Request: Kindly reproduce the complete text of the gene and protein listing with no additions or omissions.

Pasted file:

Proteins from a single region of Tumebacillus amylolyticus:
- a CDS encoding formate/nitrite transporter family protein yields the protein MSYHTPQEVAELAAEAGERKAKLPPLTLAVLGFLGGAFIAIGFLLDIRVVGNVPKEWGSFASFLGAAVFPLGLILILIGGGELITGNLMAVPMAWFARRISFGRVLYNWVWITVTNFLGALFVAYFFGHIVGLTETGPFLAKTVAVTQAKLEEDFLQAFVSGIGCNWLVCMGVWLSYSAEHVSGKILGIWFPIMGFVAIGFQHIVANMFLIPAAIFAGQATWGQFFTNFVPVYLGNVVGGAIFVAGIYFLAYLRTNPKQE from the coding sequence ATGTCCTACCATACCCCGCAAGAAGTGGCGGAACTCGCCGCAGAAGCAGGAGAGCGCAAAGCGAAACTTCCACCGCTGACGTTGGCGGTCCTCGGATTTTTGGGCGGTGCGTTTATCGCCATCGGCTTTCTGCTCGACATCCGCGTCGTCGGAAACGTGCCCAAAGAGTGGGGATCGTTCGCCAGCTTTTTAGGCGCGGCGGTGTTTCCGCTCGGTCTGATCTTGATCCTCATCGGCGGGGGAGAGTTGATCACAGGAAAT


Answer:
Proteins from a single region of Tumebacillus amylolyticus:
- a CDS encoding formate/nitrite transporter family protein yields the protein MSYHTPQEVAELAAEAGERKAKLPPLTLAVLGFLGGAFIAIGFLLDIRVVGNVPKEWGSFASFLGAAVFPLGLILILIGGGELITGNLMAVPMAWFARRISFGRVLYNWVWITVTNFLGALFVAYFFGHIVGLTETGPFLAKTVAVTQAKLEEDFLQAFVSGIGCNWLVCMGVWLSYSAEHVSGKILGIWFPIMGFVAIGFQHIVANMFLIPAAIFAGQATWGQFFTNFVPVYLGNVVGGAIFVAGIYFLAYLRTNPKQE from the coding sequence ATGTCCTACCATACCCCGCAAGAAGTGGCGGAACTCGCCGCAGAAGCAGGAGAGCGCAAAGCGAAACTTCCACCGCTGACGTTGGCGGTCCTCGGATTTTTGGGCGGTGCGTTTATCGCCATCGGCTTTCTGCTCGACATCCGCGTCGTCGGAAACGTGCCCAAAGAGTGGGGATCGTTCGCCAGCTTTTTAGGCGCGGCGGTGTTTCCGCTCGGTCTGATCTTGATCCTCATCGGCGGGGGAGAGTTGATCACAGGAAAT